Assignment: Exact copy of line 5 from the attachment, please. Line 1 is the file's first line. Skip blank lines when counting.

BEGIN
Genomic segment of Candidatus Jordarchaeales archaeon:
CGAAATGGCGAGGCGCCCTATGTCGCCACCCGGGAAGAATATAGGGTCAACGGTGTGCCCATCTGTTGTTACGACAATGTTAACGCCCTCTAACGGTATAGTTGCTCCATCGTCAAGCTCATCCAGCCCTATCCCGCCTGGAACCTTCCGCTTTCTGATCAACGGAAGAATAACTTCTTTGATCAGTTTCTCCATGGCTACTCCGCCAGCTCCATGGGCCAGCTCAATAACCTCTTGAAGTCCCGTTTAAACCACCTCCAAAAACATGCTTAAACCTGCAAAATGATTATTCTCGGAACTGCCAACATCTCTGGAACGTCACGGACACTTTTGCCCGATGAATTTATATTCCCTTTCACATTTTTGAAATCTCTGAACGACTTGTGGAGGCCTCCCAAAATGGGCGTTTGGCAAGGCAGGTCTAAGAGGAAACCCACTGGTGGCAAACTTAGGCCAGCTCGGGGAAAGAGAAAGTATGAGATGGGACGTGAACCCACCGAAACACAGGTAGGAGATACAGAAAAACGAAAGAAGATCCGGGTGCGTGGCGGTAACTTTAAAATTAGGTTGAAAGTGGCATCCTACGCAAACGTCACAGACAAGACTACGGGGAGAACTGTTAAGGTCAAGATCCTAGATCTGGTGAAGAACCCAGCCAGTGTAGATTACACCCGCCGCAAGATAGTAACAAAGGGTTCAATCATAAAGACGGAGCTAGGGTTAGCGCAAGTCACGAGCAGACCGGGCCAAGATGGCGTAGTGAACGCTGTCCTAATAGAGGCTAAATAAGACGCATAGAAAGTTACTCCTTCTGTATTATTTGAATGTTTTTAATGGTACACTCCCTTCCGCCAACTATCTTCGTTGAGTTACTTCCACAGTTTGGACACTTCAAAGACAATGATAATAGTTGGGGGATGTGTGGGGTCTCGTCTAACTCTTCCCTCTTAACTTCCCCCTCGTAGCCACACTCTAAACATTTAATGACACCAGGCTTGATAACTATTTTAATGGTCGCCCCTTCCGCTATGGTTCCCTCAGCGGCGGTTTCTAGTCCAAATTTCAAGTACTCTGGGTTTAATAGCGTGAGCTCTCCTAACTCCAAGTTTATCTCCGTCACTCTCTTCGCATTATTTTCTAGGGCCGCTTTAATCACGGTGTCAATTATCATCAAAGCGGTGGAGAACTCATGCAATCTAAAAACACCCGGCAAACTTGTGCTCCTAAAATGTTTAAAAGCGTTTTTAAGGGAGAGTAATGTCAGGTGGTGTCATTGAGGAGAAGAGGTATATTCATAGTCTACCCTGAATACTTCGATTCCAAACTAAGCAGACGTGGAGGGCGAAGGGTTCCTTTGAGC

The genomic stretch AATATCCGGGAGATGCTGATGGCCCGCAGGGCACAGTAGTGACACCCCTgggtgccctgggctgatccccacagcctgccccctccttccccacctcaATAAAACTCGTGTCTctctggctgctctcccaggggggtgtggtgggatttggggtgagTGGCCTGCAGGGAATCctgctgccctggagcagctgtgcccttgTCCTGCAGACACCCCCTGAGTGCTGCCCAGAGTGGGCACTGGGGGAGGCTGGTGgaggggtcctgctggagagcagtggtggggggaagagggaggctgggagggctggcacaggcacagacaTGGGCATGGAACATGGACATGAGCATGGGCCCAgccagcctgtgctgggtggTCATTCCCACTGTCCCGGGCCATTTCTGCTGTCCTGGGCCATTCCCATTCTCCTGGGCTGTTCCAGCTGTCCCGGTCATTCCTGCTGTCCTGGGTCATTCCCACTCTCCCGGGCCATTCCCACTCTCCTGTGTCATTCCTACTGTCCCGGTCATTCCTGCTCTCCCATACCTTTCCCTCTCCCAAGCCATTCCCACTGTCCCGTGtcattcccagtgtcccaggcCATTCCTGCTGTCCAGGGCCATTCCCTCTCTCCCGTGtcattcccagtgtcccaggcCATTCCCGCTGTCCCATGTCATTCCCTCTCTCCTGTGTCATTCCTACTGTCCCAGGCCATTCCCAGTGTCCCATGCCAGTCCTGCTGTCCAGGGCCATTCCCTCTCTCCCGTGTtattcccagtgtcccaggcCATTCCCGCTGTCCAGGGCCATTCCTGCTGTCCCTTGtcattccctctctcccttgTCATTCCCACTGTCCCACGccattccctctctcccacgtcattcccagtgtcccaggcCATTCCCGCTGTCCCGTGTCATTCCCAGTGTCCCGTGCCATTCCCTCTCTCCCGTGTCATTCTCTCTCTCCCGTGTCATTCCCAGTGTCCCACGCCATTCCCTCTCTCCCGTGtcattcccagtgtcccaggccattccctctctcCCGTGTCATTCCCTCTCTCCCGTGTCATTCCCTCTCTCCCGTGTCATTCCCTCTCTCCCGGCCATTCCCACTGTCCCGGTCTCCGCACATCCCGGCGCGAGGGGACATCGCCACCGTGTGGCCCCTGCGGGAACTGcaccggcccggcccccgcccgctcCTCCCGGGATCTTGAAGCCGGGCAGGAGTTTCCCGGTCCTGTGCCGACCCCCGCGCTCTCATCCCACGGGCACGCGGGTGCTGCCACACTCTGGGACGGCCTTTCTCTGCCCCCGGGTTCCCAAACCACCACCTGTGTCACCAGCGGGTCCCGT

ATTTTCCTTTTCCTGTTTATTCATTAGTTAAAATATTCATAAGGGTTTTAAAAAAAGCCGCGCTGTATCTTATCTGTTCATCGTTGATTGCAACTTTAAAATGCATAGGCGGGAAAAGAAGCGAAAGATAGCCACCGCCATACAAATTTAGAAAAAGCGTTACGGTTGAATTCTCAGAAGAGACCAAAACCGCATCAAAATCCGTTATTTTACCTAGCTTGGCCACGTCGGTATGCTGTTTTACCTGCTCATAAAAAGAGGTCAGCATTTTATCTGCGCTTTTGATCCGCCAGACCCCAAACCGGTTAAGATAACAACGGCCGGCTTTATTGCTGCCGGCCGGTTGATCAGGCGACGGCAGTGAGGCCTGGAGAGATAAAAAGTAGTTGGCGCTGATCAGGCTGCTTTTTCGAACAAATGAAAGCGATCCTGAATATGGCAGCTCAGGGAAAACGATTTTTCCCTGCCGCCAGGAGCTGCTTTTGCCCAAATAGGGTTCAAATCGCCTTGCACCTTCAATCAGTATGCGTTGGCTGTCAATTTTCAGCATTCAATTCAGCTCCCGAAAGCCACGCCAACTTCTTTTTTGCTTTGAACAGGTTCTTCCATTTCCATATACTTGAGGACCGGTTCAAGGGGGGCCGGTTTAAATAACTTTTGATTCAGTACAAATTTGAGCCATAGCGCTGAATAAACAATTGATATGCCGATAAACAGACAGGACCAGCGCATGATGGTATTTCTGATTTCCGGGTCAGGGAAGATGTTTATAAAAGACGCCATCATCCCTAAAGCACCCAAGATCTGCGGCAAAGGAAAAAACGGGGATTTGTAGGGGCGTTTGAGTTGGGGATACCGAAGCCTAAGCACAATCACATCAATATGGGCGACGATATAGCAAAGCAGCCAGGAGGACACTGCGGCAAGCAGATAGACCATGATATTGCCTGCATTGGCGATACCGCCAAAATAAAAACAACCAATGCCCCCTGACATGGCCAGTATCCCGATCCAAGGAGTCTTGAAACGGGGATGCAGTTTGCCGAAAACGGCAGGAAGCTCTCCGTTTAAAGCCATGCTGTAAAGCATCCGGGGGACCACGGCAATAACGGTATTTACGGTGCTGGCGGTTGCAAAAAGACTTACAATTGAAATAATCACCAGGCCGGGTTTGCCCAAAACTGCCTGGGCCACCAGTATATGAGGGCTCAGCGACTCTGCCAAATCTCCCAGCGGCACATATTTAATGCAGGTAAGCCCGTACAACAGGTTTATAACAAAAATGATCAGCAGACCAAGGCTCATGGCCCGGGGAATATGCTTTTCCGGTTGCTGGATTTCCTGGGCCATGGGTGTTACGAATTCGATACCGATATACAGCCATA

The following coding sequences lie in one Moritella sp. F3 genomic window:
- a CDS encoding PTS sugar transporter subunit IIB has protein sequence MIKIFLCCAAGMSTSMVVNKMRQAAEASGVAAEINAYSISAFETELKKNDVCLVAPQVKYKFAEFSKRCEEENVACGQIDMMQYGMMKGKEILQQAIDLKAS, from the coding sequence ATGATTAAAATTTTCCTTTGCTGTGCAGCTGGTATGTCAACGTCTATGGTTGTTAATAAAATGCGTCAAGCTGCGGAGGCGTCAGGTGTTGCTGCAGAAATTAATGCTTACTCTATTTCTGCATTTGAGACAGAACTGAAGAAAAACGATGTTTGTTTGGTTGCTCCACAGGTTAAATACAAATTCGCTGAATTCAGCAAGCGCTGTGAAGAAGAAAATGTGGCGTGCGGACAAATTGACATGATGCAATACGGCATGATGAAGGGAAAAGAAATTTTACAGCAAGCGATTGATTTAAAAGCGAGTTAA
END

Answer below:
The following coding sequences lie in one Moritella sp. F3 genomic window: